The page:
The club will want to get a good long look at what third baseman Cheslor Cuthbert and Jorge Soler can do. Jorge Bonifacio was also supposed to get a long look this year, but he was recently hit with an 80-game suspension for a horse steroid. Alex Gordon and Alcides Escobar are both far removed from the type of players they were during the championship run.

The Royals were successful due to a dominating bullpen, but those days are long gone. Kelvin Herrera is the only member of their vaunted “HDH” trio that once included Greg Holland and Wade Davis. Herrera struggled last season, losing his closer’s role for a bit, and the Royals will hope he can rebound if nothing more than to give them a tradeable asset this summer. Duffy anchors the rotation that features an intriguing young arm that surprised in 2017 in Jakob Junis. Starters Ian Kennedy and Jason Hammel have both failed to live up to their contracts, and the Royals would love to move both of them if they could find a taker.

The farm system

Most talent evaluators seem to agree the Royals have one of the worst farm systems in baseball. It may be tempting to blame that on trades they made at the deadline during their championship runs, or the fact they have been drafting late due to their success, but the truth is they have just been drafting very poorly for a number of years, ever since hiring scouting director Lonnie Goldberg.

Adalberto (formerly known as Raúl) Mondesí has the highest upside in the farm system, and the shortstop performed well in AAA last season after a disastrous start in the big leagues. However with the re-signing of Alcides Escobar, Mondesi’s role in 2018 seems less clear. The Royals may want him to get more seasoning in the minors to work on his plate discipline, his durability, and his attitude.

In the two years since Mondesí graduated from prospect status due to Major League service time, the Royals have failed to place a prospect in the Top 100 list for Baseball America, becoming just the second club in the last 15 years to be shutout from the list in back-to-back years. Their best prospect is probably outfielder Khalil Lee, who has a good blend of speed and power, with good defense on the corners and a strong arm. He could be a Top 100 prospect in a year, and a future impact player if he can cut down on his strikeout rate. Outfielder Seuly Matias is another potential power bat, and 2017 draft picks like first baseman Nick Pratto and catcher M.J. Melendez show a lot of promise. However, none of these players have played above low A ball yet, requiring patience from Royals fans.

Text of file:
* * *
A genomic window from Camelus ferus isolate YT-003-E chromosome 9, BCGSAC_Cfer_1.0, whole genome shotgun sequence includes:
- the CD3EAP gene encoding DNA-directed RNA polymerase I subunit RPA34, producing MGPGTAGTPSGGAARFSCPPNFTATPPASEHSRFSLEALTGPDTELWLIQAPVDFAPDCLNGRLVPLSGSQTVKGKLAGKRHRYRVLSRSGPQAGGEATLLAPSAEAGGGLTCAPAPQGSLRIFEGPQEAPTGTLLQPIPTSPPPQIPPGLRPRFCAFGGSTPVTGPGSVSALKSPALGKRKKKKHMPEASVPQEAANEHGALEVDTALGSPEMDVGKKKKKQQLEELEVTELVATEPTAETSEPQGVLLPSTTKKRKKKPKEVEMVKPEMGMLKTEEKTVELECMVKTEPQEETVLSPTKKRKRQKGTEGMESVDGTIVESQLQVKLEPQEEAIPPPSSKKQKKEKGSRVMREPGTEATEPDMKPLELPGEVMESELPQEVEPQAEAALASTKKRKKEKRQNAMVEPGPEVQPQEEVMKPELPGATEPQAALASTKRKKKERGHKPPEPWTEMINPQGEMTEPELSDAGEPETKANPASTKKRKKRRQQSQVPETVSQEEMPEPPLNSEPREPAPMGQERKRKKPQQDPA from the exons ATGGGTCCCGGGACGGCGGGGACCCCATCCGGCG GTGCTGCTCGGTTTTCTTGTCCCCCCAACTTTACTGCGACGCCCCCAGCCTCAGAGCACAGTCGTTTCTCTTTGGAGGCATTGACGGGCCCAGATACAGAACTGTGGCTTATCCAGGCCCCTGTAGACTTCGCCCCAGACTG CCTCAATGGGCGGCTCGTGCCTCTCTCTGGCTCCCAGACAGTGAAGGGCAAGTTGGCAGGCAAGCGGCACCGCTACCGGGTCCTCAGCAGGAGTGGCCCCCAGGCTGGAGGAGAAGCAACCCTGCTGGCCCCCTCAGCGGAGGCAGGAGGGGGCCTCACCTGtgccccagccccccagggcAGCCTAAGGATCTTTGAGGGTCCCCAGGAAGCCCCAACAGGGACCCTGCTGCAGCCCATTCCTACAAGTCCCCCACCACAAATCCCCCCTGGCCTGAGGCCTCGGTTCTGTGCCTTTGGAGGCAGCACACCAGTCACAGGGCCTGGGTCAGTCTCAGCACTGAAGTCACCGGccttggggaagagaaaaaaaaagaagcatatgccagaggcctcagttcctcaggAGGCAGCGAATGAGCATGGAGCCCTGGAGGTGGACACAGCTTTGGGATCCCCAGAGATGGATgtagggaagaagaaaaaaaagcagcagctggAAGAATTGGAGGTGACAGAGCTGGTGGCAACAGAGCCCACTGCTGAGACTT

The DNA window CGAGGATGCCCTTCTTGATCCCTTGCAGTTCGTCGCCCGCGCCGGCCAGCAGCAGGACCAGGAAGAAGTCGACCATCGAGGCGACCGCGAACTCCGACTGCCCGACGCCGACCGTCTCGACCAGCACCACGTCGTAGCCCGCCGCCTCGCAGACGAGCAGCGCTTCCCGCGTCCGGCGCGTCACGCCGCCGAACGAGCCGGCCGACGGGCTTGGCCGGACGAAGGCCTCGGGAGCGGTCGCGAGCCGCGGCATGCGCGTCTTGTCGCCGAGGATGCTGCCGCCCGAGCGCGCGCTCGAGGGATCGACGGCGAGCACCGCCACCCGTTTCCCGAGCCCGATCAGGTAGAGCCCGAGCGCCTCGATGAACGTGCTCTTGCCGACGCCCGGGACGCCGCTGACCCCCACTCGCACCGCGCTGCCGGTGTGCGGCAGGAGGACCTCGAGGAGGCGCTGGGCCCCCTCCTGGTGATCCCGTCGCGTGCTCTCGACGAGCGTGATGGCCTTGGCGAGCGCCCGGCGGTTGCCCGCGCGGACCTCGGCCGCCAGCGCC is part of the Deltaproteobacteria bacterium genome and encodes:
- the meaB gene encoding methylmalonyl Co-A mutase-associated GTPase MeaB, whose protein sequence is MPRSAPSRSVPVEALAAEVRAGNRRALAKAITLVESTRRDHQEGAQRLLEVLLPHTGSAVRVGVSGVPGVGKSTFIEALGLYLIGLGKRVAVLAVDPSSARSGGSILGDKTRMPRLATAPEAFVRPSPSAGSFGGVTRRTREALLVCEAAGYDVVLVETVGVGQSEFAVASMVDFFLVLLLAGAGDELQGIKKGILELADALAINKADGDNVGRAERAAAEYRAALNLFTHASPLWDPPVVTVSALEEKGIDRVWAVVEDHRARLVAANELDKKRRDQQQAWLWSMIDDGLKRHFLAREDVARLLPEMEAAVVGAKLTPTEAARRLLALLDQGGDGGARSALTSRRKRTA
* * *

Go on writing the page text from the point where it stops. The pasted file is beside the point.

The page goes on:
The good news is that the Royals will have a great opportunity to turn around their farm system. Because of free agent compensation and a competitive balance pick, the Royals will have four of the top 50 picks in this June’s draft. They should have one of the largest draft bonus pools which could allow them to be creative. This summer, the Royals will also finally have their limit lifted on how much they can offer international free agents, a penalty incurred for going over their bonus pool amount in 2015, allowing them to be more aggressive in pursuing Latin American talent.

The financial situation

Following their championship, the Royals handed out some of the biggest contracts in franchise history in an attempt to maximize their window of contention. Their payroll reached a franchise-record $145 million in 2017, but the team won only 80 games. Management has claimed they have been living beyond their means with little to show for it, so orders came to cut payroll.